Though Jones Very was a minor figure in Transcendentalist circles, his poetry and criticism were highly regarded by Ralph Waldo Emerson, Bronson Alcott, and the pioneering educator Elizabeth Palmer Peabody. His close study of Shakespeare led him to write almost exclusively in Shakespearian sonnets, and his sequences on religion and nature gained recognition for their graceful lyricism. However, Very’s intense religious devotion soon led him to believe that he was Christ incarnate, or the messiah—and that his poetry was the product of divine inspiration. He was dismissed from his studies at Harvard Divinity School over this declaration, and he was eventually admitted to an insane asylum. Years later, Very no longer felt he served as God’s vessel; he retired to his family’s home in Salem, Massachusetts, where he lived with his two sisters until his death.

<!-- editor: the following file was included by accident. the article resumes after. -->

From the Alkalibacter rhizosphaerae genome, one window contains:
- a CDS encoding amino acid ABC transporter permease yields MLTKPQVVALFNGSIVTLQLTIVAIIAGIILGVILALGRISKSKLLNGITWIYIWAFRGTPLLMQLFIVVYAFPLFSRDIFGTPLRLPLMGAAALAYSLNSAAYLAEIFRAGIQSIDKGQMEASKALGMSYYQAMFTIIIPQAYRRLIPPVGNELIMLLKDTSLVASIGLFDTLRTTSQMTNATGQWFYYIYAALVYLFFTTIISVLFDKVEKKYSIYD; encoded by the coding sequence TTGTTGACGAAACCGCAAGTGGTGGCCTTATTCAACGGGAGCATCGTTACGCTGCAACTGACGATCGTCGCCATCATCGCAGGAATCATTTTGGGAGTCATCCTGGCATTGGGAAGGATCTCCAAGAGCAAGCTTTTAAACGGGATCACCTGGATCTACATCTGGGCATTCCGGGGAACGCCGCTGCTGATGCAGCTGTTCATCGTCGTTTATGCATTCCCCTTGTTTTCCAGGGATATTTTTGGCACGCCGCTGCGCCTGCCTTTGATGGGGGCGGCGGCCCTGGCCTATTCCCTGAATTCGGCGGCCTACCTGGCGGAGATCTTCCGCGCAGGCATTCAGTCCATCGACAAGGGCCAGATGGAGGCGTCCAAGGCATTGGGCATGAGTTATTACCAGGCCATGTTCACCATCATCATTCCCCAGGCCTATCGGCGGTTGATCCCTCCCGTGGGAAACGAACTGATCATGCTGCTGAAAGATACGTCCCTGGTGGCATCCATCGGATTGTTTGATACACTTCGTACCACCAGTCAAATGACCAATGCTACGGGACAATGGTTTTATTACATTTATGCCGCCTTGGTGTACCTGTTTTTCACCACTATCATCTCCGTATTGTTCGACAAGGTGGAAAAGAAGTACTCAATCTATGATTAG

More By This Poet
The Clouded Morning
The morning comes, and thickening clouds prevail,
Hanging like curtains all the horizon round,
Or overhead in heavy stillness sail;
So still is day, it seems like night profound;
Scarce by the city’s din the air is stirred,
And dull and deadened...